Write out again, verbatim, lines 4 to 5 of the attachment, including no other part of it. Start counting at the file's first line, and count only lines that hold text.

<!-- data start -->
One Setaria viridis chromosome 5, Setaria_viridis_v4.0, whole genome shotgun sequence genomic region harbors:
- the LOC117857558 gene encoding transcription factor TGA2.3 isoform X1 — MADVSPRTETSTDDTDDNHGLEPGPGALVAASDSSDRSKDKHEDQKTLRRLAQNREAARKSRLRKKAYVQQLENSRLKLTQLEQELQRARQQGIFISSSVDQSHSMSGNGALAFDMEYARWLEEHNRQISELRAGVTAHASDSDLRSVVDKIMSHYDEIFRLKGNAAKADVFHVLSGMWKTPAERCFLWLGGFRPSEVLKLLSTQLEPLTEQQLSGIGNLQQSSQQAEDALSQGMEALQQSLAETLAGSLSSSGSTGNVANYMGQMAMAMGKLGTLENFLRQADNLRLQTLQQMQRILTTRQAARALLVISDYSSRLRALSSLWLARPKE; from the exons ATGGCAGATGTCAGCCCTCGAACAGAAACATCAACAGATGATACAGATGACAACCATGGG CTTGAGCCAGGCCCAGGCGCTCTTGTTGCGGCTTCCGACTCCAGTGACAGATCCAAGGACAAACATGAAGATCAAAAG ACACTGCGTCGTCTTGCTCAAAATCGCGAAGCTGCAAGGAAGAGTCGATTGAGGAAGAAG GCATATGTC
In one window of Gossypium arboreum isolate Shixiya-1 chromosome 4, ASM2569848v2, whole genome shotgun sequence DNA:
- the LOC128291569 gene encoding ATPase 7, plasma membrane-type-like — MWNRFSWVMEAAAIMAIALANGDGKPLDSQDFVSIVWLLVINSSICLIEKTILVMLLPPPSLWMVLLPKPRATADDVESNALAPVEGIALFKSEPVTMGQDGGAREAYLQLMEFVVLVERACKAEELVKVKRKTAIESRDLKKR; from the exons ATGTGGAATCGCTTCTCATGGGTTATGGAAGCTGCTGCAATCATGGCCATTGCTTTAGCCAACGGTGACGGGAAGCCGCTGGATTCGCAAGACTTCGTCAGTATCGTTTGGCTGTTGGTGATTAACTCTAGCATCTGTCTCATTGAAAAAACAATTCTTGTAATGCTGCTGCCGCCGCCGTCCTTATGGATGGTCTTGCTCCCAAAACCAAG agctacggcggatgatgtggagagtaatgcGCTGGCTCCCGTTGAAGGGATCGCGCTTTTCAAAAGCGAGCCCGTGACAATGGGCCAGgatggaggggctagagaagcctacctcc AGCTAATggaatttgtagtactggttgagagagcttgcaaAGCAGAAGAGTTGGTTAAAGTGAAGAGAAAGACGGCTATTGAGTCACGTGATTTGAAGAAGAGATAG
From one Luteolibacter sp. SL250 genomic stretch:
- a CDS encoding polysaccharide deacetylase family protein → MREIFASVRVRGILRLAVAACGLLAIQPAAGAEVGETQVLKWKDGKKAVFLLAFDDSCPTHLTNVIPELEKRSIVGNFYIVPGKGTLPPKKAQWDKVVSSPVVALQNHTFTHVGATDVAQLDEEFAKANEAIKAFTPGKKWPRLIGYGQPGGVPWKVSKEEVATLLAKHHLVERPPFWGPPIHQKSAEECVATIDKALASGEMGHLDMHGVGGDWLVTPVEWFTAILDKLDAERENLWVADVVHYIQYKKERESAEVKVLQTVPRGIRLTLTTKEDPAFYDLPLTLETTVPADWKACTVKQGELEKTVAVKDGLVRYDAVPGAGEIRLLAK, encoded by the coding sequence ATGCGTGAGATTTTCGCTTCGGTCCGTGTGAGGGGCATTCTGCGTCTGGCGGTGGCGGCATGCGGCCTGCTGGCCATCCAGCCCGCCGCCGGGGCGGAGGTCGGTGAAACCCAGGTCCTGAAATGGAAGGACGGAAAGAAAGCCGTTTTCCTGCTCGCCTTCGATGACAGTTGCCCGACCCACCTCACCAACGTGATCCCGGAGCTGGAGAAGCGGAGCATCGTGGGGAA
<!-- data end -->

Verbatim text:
- the LOC128291569 gene encoding ATPase 7, plasma membrane-type-like — MWNRFSWVMEAAAIMAIALANGDGKPLDSQDFVSIVWLLVINSSICLIEKTILVMLLPPPSLWMVLLPKPRATADDVESNALAPVEGIALFKSEPVTMGQDGGAREAYLQLMEFVVLVERACKAEELVKVKRKTAIESRDLKKR; from the exons ATGTGGAATCGCTTCTCATGGGTTATGGAAGCTGCTGCAATCATGGCCATTGCTTTAGCCAACGGTGACGGGAAGCCGCTGGATTCGCAAGACTTCGTCAGTATCGTTTGGCTGTTGGTGATTAACTCTAGCATCTGTCTCATTGAAAAAACAATTCTTGTAATGCTGCTGCCGCCGCCGTCCTTATGGATGGTCTTGCTCCCAAAACCAAG agctacggcggatgatgtggagagtaatgcGCTGGCTCCCGTTGAAGGGATCGCGCTTTTCAAAAGCGAGCCCGTGACAATGGGCCAGgatggaggggctagagaagcctacctcc AGCTAATggaatttgtagtactggttgagagagcttgcaaAGCAGAAGAGTTGGTTAAAGTGAAGAGAAAGACGGCTATTGAGTCACGTGATTTGAAGAAGAGATAG
From one Luteolibacter sp. SL250 genomic stretch: